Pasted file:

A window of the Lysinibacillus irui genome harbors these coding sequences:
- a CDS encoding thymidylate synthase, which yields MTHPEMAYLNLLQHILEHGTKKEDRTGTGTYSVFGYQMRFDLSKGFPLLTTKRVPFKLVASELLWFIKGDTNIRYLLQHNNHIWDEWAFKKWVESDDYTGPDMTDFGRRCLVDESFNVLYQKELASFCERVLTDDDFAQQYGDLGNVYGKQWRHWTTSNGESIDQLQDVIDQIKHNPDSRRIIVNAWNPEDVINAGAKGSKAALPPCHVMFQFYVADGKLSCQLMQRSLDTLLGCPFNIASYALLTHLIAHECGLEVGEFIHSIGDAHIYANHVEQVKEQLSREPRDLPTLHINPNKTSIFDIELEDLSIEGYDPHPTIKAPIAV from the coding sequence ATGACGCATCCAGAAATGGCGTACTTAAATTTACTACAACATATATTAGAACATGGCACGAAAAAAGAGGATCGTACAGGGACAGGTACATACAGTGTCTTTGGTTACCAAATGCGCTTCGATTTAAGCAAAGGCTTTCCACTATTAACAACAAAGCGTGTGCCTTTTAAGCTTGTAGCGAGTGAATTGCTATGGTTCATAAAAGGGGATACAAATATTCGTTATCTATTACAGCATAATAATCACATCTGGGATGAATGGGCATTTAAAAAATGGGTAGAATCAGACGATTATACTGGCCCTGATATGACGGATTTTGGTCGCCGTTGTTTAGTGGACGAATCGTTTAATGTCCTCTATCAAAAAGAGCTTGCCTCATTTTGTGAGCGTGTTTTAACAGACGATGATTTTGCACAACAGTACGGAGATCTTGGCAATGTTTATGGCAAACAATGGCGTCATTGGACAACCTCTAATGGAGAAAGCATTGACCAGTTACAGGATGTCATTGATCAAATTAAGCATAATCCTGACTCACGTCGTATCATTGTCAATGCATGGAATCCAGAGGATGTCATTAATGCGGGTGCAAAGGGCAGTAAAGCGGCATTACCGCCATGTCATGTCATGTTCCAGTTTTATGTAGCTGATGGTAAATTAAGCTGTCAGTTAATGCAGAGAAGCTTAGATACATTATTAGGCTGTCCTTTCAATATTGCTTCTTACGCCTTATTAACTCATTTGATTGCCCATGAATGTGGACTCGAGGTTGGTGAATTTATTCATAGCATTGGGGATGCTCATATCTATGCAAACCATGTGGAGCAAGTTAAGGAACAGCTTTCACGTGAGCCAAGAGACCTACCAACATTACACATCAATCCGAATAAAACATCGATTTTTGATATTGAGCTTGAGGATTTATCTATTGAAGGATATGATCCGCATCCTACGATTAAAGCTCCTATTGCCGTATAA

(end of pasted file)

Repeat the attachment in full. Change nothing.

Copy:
A window of the Lysinibacillus irui genome harbors these coding sequences:
- a CDS encoding thymidylate synthase, which yields MTHPEMAYLNLLQHILEHGTKKEDRTGTGTYSVFGYQMRFDLSKGFPLLTTKRVPFKLVASELLWFIKGDTNIRYLLQHNNHIWDEWAFKKWVESDDYTGPDMTDFGRRCLVDESFNVLYQKELASFCERVLTDDDFAQQYGDLGNVYGKQWRHWTTSNGESIDQLQDVIDQIKHNPDSRRIIVNAWNPEDVINAGAKGSKAALPPCHVMFQFYVADGKLSCQLMQRSLDTLLGCPFNIASYALLTHLIAHECGLEVGEFIHSIGDAHIYANHVEQVKEQLSREPRDLPTLHINPNKTSIFDIELEDLSIEGYDPHPTIKAPIAV from the coding sequence ATGACGCATCCAGAAATGGCGTACTTAAATTTACTACAACATATATTAGAACATGGCACGAAAAAAGAGGATCGTACAGGGACAGGTACATACAGTGTCTTTGGTTACCAAATGCGCTTCGATTTAAGCAAAGGCTTTCCACTATTAACAACAAAGCGTGTGCCTTTTAAGCTTGTAGCGAGTGAATTGCTATGGTTCATAAAAGGGGATACAAATATTCGTTATCTATTACAGCATAATAATCACATCTGGGATGAATGGGCATTTAAAAAATGGGTAGAATCAGACGATTATACTGGCCCTGATATGACGGATTTTGGTCGCCGTTGTTTAGTGGACGAATCGTTTAATGTCCTCTATCAAAAAGAGCTTGCCTCATTTTGTGAGCGTGTTTTAACAGACGATGATTTTGCACAACAGTACGGAGATCTTGGCAATGTTTATGGCAAACAATGGCGTCATTGGACAACCTCTAATGGAGAAAGCATTGACCAGTTACAGGATGTCATTGATCAAATTAAGCATAATCCTGACTCACGTCGTATCATTGTCAATGCATGGAATCCAGAGGATGTCATTAATGCGGGTGCAAAGGGCAGTAAAGCGGCATTACCGCCATGTCATGTCATGTTCCAGTTTTATGTAGCTGATGGTAAATTAAGCTGTCAGTTAATGCAGAGAAGCTTAGATACATTATTAGGCTGTCCTTTCAATATTGCTTCTTACGCCTTATTAACTCATTTGATTGCCCATGAATGTGGACTCGAGGTTGGTGAATTTATTCATAGCATTGGGGATGCTCATATCTATGCAAACCATGTGGAGCAAGTTAAGGAACAGCTTTCACGTGAGCCAAGAGACCTACCAACATTACACATCAATCCGAATAAAACATCGATTTTTGATATTGAGCTTGAGGATTTATCTATTGAAGGATATGATCCGCATCCTACGATTAAAGCTCCTATTGCCGTATAA